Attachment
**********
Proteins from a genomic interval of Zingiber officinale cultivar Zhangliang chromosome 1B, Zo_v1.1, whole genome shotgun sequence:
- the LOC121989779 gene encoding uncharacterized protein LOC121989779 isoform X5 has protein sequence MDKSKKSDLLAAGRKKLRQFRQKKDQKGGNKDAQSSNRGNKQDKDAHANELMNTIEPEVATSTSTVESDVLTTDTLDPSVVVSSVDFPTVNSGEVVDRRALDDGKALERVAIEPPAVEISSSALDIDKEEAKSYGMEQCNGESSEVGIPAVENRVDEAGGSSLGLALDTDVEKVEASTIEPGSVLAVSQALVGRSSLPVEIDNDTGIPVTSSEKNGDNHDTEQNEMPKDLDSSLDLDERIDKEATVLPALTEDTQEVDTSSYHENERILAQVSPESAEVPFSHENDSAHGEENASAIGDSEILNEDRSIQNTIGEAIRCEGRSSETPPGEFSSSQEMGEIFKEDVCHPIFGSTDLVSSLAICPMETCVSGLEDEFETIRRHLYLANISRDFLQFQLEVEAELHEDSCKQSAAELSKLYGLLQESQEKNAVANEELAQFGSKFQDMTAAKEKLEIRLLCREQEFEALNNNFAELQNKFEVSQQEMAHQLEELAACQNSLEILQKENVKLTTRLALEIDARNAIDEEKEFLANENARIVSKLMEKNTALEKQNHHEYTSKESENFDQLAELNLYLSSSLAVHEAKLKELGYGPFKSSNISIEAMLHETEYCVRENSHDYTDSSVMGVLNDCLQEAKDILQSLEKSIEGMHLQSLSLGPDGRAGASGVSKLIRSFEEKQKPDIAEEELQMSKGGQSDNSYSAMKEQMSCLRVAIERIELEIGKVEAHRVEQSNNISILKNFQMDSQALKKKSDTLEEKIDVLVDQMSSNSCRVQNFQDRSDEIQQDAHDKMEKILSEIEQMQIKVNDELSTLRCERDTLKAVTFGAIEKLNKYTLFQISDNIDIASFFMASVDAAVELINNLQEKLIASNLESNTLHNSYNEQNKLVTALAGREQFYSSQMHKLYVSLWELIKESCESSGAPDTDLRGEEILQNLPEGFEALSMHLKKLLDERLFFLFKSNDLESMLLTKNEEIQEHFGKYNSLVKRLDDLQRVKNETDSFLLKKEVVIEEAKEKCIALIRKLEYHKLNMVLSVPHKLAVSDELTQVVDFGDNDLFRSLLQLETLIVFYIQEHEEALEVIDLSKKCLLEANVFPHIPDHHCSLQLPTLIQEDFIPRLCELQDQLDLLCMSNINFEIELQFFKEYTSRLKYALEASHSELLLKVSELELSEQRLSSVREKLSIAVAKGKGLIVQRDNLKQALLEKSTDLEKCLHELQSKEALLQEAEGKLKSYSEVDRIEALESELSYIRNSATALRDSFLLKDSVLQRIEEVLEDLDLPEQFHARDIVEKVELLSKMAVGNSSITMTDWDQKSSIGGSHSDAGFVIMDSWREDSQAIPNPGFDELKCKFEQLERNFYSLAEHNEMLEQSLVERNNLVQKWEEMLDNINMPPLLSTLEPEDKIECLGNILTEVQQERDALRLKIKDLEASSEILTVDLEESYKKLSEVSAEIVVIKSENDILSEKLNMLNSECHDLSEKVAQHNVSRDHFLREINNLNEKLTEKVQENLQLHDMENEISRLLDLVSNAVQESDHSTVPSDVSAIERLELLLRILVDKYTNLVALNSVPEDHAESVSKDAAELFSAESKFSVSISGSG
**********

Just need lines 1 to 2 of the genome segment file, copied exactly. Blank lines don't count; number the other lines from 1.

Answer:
Proteins from a genomic interval of Zingiber officinale cultivar Zhangliang chromosome 1B, Zo_v1.1, whole genome shotgun sequence:
- the LOC121989779 gene encoding uncharacterized protein LOC121989779 isoform X5 has protein sequence MDKSKKSDLLAAGRKKLRQFRQKKDQKGGNKDAQSSNRGNKQDKDAHANELMNTIEPEVATSTSTVESDVLTTDTLDPSVVVSSVDFPTVNSGEVVDRRALDDGKALERVAIEPPAVEISSSALDIDKEEAKSYGMEQCNGESSEVGIPAVENRVDEAGGSSLGLALDTDVEKVEASTIEPGSVLAVSQALVGRSSLPVEIDNDTGIPVTSSEKNGDNHDTEQNEMPKDLDSSLDLDERIDKEATVLPALTEDTQEVDTSSYHENERILAQVSPESAEVPFSHENDSAHGEENASAIGDSEILNEDRSIQNTIGEAIRCEGRSSETPPGEFSSSQEMGEIFKEDVCHPIFGSTDLVSSLAICPMETCVSGLEDEFETIRRHLYLANISRDFLQFQLEVEAELHEDSCKQSAAELSKLYGLLQESQEKNAVANEELAQFGSKFQDMTAAKEKLEIRLLCREQEFEALNNNFAELQNKFEVSQQEMAHQLEELAACQNSLEILQKENVKLTTRLALEIDARNAIDEEKEFLANENARIVSKLMEKNTALEKQNHHEYTSKESENFDQLAELNLYLSSSLAVHEAKLKELGYGPFKSSNISIEAMLHETEYCVRENSHDYTDSSVMGVLNDCLQEAKDILQSLEKSIEGMHLQSLSLGPDGRAGASGVSKLIRSFEEKQKPDIAEEELQMSKGGQSDNSYSAMKEQMSCLRVAIERIELEIGKVEAHRVEQSNNISILKNFQMDSQALKKKSDTLEEKIDVLVDQMSSNSCRVQNFQDRSDEIQQDAHDKMEKILSEIEQMQIKVNDELSTLRCERDTLKAVTFGAIEKLNKYTLFQISDNIDIASFFMASVDAAVELINNLQEKLIASNLESNTLHNSYNEQNKLVTALAGREQFYSSQMHKLYVSLWELIKESCESSGAPDTDLRGEEILQNLPEGFEALSMHLKKLLDERLFFLFKSNDLESMLLTKNEEIQEHFGKYNSLVKRLDDLQRVKNETDSFLLKKEVVIEEAKEKCIALIRKLEYHKLNMVLSVPHKLAVSDELTQVVDFGDNDLFRSLLQLETLIVFYIQEHEEALEVIDLSKKCLLEANVFPHIPDHHCSLQLPTLIQEDFIPRLCELQDQLDLLCMSNINFEIELQFFKEYTSRLKYALEASHSELLLKVSELELSEQRLSSVREKLSIAVAKGKGLIVQRDNLKQALLEKSTDLEKCLHELQSKEALLQEAEGKLKSYSEVDRIEALESELSYIRNSATALRDSFLLKDSVLQRIEEVLEDLDLPEQFHARDIVEKVELLSKMAVGNSSITMTDWDQKSSIGGSHSDAGFVIMDSWREDSQAIPNPGFDELKCKFEQLERNFYSLAEHNEMLEQSLVERNNLVQKWEEMLDNINMPPLLSTLEPEDKIECLGNILTEVQQERDALRLKIKDLEASSEILTVDLEESYKKLSEVSAEIVVIKSENDILSEKLNMLNSECHDLSEKVAQHNVSRDHFLREINNLNEKLTEKVQENLQLHDMENEISRLLDLVSNAVQESDHSTVPSDVSAIERLELLLRILVDKYTNLVALNSVPEDHAESVSKDAAELFSAESKFSVSISGSG